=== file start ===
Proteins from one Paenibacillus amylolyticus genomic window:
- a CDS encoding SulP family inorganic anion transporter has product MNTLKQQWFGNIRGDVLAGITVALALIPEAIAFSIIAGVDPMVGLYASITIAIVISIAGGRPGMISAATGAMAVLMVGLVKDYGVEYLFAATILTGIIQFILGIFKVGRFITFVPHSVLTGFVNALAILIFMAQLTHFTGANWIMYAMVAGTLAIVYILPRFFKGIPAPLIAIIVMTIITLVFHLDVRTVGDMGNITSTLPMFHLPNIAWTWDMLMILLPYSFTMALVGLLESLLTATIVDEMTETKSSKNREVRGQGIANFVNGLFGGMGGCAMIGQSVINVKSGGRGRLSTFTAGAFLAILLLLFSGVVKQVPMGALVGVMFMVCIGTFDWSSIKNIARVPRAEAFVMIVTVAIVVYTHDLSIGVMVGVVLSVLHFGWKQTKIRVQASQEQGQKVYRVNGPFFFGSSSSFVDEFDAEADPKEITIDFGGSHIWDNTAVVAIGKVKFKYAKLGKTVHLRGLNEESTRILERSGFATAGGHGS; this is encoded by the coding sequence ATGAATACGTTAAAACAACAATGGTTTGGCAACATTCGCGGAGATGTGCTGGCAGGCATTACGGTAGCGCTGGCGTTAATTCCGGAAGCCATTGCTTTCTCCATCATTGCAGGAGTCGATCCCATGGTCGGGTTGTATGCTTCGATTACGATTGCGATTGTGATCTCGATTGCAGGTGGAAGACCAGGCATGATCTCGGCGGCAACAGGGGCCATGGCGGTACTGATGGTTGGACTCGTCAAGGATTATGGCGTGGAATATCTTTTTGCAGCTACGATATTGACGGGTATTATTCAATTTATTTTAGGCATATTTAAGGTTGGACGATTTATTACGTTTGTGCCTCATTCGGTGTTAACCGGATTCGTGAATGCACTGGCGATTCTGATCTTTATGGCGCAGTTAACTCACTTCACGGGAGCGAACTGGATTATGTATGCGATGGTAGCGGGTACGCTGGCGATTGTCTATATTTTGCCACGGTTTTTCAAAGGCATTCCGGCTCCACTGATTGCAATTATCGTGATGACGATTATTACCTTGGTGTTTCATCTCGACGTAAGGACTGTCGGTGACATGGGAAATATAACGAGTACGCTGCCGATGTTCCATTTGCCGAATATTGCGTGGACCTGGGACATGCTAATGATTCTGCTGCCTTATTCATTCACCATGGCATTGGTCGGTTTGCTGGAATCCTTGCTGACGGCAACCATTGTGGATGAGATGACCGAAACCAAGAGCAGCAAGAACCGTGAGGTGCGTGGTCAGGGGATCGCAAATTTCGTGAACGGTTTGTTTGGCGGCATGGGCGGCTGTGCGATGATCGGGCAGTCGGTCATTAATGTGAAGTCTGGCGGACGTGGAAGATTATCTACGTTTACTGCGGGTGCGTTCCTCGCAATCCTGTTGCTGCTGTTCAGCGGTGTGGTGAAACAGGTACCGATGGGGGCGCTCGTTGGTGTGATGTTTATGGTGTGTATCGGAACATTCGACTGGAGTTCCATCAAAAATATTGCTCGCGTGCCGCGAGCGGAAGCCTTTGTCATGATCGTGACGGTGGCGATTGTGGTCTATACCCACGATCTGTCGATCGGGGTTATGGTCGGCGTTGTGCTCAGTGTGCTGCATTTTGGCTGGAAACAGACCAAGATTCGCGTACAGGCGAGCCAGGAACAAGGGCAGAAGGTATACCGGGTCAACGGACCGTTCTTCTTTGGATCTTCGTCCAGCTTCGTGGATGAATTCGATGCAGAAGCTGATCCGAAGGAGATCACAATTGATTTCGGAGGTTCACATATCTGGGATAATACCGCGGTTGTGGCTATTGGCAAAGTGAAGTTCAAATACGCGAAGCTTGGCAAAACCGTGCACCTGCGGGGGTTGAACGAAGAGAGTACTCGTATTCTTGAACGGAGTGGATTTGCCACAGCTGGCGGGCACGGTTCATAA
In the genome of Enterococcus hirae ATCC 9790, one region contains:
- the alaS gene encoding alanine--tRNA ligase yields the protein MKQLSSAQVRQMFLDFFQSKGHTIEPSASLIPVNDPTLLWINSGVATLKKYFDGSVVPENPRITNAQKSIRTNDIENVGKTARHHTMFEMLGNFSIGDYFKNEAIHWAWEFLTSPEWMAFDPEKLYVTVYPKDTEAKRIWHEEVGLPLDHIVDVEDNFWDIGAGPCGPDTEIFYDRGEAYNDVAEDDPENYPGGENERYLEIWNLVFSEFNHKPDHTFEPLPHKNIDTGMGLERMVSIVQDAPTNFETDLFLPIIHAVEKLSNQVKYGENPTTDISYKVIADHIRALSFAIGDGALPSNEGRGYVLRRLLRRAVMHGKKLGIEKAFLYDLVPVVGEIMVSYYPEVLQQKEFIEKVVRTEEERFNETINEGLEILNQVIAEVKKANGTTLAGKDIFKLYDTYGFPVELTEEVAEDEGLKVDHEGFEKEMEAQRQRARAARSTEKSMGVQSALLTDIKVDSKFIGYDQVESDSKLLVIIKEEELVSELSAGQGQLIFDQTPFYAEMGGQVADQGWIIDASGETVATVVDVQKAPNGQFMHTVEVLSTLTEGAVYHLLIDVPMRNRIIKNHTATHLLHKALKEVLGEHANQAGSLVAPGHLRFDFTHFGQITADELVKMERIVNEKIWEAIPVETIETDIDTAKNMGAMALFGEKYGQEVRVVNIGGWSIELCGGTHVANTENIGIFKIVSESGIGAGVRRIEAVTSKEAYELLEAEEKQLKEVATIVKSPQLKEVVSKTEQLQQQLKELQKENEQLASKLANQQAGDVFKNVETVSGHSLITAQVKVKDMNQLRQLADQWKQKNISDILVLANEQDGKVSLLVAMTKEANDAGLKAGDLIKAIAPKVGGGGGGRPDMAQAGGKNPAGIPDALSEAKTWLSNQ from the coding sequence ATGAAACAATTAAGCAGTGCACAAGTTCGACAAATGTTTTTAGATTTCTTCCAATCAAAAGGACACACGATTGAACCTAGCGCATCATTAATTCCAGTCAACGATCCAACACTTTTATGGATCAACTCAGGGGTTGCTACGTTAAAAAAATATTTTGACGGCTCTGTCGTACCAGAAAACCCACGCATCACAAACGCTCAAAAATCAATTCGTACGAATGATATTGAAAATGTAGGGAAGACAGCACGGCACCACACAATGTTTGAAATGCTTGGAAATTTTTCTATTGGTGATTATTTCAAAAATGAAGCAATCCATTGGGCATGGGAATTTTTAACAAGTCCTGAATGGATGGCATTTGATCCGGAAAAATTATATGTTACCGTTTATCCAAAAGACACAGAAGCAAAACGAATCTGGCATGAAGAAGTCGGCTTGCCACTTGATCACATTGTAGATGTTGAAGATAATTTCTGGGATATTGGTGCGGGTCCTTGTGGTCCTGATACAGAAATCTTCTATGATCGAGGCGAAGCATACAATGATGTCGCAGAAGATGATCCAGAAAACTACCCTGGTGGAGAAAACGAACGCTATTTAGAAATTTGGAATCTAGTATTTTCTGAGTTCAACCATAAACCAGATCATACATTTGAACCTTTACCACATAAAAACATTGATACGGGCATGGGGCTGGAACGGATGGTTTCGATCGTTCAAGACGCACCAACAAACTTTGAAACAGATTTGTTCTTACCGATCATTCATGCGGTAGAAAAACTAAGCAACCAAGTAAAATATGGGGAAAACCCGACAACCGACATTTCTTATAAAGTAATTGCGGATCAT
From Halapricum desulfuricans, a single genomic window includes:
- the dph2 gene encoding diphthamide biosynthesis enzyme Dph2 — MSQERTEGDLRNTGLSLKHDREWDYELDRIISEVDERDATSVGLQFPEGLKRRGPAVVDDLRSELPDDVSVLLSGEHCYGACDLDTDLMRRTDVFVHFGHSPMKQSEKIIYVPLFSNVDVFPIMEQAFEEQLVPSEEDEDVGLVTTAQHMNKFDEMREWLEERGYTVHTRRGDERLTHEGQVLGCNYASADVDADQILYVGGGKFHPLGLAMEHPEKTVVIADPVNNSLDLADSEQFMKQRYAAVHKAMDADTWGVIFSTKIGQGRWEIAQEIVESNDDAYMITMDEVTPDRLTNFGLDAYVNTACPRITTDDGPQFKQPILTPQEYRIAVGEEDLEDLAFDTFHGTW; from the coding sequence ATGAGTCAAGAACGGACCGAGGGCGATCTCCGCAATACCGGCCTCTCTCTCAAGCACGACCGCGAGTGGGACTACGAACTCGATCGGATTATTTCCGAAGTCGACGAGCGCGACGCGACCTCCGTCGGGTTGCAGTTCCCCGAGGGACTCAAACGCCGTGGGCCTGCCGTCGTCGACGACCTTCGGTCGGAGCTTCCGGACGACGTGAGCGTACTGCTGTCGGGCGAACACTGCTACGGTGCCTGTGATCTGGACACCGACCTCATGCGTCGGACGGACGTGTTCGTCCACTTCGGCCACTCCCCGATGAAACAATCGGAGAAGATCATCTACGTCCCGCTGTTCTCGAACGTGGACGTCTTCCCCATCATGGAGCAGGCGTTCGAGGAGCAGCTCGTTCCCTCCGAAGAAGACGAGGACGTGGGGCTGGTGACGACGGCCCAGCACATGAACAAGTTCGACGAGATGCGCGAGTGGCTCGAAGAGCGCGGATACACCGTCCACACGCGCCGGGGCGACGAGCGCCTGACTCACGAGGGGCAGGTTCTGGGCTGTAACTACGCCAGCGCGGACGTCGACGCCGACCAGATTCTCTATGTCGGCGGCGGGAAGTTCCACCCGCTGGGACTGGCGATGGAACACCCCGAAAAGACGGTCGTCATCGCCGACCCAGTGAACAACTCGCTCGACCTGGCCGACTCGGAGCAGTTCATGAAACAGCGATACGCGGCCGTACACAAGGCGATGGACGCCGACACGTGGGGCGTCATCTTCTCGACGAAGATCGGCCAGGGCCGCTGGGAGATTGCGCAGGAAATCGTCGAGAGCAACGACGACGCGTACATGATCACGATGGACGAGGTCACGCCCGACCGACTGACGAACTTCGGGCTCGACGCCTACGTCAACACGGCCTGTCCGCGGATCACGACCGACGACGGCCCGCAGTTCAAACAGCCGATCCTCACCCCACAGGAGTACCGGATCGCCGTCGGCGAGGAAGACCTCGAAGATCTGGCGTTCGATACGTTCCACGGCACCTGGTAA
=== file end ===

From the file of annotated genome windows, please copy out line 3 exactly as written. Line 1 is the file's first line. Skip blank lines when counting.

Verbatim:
In the genome of Enterococcus hirae ATCC 9790, one region contains: